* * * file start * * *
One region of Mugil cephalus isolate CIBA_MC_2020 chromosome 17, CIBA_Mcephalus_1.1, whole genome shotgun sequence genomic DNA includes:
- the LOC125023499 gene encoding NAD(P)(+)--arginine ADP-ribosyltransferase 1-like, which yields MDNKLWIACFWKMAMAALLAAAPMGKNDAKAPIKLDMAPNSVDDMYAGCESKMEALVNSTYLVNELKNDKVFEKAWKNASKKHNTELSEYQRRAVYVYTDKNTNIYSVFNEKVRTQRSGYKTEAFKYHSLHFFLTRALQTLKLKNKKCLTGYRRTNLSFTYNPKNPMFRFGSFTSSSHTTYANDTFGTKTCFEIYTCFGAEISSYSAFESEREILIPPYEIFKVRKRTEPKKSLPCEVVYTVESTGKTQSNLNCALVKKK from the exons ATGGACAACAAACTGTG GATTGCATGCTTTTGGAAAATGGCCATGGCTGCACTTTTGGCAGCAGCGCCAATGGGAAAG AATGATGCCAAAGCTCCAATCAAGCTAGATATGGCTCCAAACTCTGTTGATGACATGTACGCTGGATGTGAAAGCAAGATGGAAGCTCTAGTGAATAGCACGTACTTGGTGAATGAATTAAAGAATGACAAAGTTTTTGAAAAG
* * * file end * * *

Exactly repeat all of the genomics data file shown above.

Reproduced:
One region of Mugil cephalus isolate CIBA_MC_2020 chromosome 17, CIBA_Mcephalus_1.1, whole genome shotgun sequence genomic DNA includes:
- the LOC125023499 gene encoding NAD(P)(+)--arginine ADP-ribosyltransferase 1-like, which yields MDNKLWIACFWKMAMAALLAAAPMGKNDAKAPIKLDMAPNSVDDMYAGCESKMEALVNSTYLVNELKNDKVFEKAWKNASKKHNTELSEYQRRAVYVYTDKNTNIYSVFNEKVRTQRSGYKTEAFKYHSLHFFLTRALQTLKLKNKKCLTGYRRTNLSFTYNPKNPMFRFGSFTSSSHTTYANDTFGTKTCFEIYTCFGAEISSYSAFESEREILIPPYEIFKVRKRTEPKKSLPCEVVYTVESTGKTQSNLNCALVKKK from the exons ATGGACAACAAACTGTG GATTGCATGCTTTTGGAAAATGGCCATGGCTGCACTTTTGGCAGCAGCGCCAATGGGAAAG AATGATGCCAAAGCTCCAATCAAGCTAGATATGGCTCCAAACTCTGTTGATGACATGTACGCTGGATGTGAAAGCAAGATGGAAGCTCTAGTGAATAGCACGTACTTGGTGAATGAATTAAAGAATGACAAAGTTTTTGAAAAG